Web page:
A reflection on the power of prayer (or its perceived lack of power)

I wrote the following for my church’s weekly email blast.

As I’ve mentioned before, I like to listen to podcasts. And you won’t be surprised to know that I often listen to podcasts related to church and Christian theology.

In the past week, I’ve heard two podcasts about formerly prominent Christian clergy who’ve now lost their faith. [ed. note: here and here.] It breaks my heart. I can’t help but wonder if their training for ministry adequately prepared them for the acute spiritual warfare that accompanies a call to pastoral ministry.

I pray that the Lord will bring them back to their senses.

In both cases, these former pastors cited unanswered prayer as one important reason for their abandoning the faith. One of them wondered aloud, for instance, why God would fail to grant a prayer request for a dying child. If God won’t answer even that prayer, he asked, why would he answer any prayer? Unless, of course, there were no God.

Very smart Christians have offered good answers to these kinds of questions. And on my blog, I’ve tried to do so as well.

For whatever reason, however, unanswered prayer hasn’t been a big challenge for me. Even in instances of profound grief, which I’ve experienced firsthand, I have a sense that God is with those of us who are suffering and is working for our good—even when he doesn’t give us what we pray for.

In general, my experience with prayer agrees with William Temple, an Archbishop of Canterbury from the 20th century. He said, “When I pray, coincidences happen. When I don’t, they don’t.”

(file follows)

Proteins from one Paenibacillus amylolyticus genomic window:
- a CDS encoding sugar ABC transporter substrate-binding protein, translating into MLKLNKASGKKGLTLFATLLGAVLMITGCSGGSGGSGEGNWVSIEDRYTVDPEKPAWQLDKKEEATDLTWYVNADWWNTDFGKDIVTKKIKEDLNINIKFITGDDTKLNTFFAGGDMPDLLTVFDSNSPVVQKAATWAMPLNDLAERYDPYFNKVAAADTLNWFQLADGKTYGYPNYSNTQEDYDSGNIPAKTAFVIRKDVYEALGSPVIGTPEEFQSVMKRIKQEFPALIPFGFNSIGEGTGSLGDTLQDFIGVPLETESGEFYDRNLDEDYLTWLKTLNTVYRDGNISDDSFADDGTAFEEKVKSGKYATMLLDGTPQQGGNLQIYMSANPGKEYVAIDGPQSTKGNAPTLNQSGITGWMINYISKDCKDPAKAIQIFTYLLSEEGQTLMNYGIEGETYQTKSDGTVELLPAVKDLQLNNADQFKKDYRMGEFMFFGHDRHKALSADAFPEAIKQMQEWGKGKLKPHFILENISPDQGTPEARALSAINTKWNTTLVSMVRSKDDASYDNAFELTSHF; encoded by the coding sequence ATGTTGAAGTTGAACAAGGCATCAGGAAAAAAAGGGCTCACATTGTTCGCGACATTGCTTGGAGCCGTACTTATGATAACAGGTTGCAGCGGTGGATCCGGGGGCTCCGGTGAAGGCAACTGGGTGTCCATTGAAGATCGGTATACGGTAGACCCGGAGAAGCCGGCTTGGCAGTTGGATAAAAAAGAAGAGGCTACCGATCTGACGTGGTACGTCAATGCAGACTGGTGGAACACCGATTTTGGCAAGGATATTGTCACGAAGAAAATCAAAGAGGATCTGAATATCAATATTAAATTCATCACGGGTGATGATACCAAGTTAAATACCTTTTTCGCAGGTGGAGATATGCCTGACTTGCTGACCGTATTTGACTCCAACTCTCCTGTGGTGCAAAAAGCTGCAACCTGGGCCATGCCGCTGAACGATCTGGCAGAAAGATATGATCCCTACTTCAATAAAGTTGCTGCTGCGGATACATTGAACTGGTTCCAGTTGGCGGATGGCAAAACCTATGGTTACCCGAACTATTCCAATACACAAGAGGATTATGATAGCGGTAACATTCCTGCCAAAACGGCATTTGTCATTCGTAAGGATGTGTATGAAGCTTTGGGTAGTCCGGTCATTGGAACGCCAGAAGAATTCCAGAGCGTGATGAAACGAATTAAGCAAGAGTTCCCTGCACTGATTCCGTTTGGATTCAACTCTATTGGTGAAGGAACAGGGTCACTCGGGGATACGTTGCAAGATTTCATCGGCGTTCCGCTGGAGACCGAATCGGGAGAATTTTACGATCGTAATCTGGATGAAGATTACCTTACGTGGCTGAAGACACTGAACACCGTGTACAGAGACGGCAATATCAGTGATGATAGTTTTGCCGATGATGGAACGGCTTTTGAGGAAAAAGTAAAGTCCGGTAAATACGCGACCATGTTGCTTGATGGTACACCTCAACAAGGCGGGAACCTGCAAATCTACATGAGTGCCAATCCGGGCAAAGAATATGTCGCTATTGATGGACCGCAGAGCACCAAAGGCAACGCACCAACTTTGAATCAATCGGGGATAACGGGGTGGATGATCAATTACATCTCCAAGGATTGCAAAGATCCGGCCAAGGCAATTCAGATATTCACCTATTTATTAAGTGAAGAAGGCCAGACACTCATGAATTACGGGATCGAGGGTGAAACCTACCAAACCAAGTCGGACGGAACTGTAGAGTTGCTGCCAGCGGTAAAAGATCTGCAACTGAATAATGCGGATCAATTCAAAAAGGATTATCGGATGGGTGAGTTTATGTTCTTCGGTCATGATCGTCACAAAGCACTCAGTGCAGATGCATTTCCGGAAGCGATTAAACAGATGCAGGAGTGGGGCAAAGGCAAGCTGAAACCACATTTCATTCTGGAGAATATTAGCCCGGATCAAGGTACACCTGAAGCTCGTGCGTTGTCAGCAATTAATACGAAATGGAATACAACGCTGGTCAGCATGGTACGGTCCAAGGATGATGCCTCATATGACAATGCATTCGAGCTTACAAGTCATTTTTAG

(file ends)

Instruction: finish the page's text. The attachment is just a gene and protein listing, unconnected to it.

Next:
Besides, given what the Bible, including the red-letter words of Jesus, teaches about prayer, who am I to complain? I know I don’t pray often enough or with nearly enough persistence. I’m sure there are many prayers that God would answer for me if only I would pray them, or if only I wouldn’t give up on them so easily!

Here’s a frightening thought: How has my own ministry been hampered by a lack of faithfulness in prayer?

I shared this fear on my blog last week, and a friend helpfully cited Paul’s words from Philippians 3:13: “forgetting what lies behind and straining forward to what lies ahead.”


I’m grateful that many of you have joined me these past few weeks in praying each day for our new :44 service, which begins this Sunday. Will you continue to make prayer your top priority?

Or if you’ve tried and failed to do so, pray that the Holy Spirit would give you the power to change.

Your church needs your prayers. Your pastor needs your prayers. Your friends and loved ones need your prayers. You need your prayers!

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